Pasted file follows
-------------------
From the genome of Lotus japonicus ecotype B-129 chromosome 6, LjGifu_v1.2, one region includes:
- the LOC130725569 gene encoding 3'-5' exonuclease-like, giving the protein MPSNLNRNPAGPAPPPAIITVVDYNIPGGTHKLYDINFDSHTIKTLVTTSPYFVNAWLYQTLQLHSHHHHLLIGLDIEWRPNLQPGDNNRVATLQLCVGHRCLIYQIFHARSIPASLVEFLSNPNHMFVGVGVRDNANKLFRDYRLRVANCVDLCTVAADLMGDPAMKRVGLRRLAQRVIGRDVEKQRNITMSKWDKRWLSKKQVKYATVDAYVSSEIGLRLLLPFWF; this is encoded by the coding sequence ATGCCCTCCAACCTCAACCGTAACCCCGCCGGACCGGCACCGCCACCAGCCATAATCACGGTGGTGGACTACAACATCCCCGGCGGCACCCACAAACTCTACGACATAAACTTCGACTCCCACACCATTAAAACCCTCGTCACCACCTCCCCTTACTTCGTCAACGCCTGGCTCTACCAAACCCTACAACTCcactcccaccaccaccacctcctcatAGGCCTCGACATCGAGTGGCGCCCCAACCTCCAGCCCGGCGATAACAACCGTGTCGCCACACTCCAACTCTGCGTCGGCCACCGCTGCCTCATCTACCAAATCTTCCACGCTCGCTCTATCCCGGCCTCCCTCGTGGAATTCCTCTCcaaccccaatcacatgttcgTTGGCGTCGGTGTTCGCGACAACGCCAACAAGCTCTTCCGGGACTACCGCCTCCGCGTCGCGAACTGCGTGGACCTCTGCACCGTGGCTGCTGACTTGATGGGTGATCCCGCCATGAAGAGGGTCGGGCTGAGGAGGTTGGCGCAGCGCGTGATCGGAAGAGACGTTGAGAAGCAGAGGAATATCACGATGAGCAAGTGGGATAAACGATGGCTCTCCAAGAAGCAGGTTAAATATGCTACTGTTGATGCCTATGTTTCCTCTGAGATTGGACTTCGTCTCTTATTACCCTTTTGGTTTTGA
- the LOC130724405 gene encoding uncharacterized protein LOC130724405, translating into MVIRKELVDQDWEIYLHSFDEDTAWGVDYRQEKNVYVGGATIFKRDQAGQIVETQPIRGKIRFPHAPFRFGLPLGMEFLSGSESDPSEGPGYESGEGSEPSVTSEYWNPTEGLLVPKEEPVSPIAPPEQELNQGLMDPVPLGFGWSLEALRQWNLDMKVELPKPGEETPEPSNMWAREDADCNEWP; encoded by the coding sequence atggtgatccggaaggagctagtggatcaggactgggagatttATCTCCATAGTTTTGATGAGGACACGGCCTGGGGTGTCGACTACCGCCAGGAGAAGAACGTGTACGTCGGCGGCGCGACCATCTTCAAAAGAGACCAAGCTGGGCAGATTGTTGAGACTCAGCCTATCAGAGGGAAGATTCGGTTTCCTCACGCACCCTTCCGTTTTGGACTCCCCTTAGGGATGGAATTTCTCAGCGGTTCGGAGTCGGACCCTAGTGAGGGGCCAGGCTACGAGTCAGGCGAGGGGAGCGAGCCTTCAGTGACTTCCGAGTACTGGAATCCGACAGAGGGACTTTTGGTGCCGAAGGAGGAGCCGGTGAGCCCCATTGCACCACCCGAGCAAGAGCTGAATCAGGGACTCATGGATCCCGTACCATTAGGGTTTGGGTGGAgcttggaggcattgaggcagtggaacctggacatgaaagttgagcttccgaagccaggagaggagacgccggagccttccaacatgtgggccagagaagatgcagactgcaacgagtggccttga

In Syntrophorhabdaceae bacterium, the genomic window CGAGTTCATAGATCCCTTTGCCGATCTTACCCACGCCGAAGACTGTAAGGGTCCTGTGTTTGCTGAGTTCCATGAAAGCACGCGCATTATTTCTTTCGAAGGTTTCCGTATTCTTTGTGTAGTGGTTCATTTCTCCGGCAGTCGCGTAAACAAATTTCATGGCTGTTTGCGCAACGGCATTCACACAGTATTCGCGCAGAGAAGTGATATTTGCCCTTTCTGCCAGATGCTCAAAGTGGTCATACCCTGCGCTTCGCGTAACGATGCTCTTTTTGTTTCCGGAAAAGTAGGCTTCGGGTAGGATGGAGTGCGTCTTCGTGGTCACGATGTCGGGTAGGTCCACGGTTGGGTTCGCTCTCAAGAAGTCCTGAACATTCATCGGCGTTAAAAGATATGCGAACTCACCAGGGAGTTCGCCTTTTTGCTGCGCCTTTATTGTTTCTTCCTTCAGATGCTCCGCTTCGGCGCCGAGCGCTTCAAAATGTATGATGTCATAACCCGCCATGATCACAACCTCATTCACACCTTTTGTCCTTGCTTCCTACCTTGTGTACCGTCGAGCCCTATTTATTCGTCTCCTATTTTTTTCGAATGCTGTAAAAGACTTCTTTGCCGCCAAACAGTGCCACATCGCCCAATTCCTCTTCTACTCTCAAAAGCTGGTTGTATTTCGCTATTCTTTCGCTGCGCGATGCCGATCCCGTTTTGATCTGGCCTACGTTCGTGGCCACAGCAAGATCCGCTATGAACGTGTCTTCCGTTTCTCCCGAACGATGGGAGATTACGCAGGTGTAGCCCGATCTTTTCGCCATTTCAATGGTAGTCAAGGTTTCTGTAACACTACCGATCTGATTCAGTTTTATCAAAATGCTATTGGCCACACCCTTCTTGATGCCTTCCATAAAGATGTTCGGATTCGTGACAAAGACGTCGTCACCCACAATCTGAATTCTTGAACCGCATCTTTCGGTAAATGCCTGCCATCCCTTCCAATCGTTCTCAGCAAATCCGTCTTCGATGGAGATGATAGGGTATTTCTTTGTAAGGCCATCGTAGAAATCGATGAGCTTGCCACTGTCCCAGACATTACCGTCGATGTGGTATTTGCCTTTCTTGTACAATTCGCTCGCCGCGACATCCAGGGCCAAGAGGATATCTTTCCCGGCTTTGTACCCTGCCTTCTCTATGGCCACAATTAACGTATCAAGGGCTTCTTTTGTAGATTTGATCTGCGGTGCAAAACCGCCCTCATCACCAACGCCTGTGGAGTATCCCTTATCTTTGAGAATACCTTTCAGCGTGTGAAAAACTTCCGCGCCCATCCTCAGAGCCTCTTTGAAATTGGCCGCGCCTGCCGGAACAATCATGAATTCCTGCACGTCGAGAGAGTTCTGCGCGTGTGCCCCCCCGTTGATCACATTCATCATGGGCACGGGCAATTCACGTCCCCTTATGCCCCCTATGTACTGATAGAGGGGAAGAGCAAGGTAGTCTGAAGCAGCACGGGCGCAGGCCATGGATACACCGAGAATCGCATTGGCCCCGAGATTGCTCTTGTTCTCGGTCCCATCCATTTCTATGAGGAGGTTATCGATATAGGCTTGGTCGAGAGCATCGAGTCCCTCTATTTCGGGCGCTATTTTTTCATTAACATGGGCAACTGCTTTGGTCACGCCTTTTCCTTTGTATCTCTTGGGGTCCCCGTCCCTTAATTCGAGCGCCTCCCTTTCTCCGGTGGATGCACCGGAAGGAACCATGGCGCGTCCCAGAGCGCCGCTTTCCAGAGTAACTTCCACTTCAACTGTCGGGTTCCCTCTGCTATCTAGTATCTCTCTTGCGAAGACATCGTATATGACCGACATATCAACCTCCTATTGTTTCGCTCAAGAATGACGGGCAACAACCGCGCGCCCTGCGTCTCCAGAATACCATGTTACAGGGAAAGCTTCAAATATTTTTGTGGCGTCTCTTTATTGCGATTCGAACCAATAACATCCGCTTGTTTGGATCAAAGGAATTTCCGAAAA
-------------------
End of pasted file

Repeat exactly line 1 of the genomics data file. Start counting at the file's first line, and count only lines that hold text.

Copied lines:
From the genome of Lotus japonicus ecotype B-129 chromosome 6, LjGifu_v1.2, one region includes: